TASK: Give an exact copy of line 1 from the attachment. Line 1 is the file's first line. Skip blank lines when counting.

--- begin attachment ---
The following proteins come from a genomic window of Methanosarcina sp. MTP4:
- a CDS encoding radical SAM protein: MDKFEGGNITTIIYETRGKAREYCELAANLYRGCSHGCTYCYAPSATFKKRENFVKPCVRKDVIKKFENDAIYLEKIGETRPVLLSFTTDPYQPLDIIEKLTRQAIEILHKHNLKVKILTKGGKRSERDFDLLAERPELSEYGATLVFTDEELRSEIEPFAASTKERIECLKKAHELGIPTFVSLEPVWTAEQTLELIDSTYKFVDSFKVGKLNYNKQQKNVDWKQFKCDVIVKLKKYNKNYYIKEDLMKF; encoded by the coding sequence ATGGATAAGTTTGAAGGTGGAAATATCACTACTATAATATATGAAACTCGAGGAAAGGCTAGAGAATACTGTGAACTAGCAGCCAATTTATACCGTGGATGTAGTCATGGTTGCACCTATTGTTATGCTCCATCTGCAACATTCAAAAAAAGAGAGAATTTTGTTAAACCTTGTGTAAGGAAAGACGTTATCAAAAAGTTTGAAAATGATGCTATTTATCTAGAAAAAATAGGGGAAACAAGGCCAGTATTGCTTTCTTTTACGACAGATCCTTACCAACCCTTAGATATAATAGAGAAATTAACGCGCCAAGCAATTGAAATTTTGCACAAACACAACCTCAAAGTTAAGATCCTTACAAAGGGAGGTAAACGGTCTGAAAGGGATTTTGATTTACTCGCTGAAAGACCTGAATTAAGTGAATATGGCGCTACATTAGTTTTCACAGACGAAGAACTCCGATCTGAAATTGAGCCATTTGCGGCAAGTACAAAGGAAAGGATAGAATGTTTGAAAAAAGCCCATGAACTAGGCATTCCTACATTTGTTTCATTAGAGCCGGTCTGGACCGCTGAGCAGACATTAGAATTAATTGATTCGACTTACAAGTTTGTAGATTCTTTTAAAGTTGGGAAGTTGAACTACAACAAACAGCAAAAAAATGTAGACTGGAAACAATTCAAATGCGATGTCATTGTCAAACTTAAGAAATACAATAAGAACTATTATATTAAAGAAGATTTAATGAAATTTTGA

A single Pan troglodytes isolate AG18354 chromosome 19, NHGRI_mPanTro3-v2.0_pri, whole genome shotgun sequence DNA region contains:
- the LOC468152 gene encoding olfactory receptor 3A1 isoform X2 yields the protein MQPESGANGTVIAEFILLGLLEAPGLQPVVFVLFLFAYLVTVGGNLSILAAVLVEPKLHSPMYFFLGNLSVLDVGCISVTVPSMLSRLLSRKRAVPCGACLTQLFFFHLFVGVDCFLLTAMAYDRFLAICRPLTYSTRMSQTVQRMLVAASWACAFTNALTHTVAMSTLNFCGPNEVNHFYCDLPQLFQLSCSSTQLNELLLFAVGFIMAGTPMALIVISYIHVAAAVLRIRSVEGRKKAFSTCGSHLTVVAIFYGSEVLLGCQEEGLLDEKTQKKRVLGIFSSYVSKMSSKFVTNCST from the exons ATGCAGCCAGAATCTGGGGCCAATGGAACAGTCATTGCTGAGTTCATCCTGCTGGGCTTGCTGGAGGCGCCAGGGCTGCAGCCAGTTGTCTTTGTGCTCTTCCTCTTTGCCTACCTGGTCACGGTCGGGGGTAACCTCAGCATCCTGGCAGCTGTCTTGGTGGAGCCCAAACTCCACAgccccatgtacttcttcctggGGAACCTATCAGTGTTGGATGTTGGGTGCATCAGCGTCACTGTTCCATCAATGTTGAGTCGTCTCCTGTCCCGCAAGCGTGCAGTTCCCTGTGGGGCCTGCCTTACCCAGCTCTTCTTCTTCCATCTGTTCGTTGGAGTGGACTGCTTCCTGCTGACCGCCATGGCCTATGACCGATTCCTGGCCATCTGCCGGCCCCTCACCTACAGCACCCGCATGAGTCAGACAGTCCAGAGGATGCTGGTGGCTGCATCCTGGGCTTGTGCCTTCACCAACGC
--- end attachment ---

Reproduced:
The following proteins come from a genomic window of Methanosarcina sp. MTP4: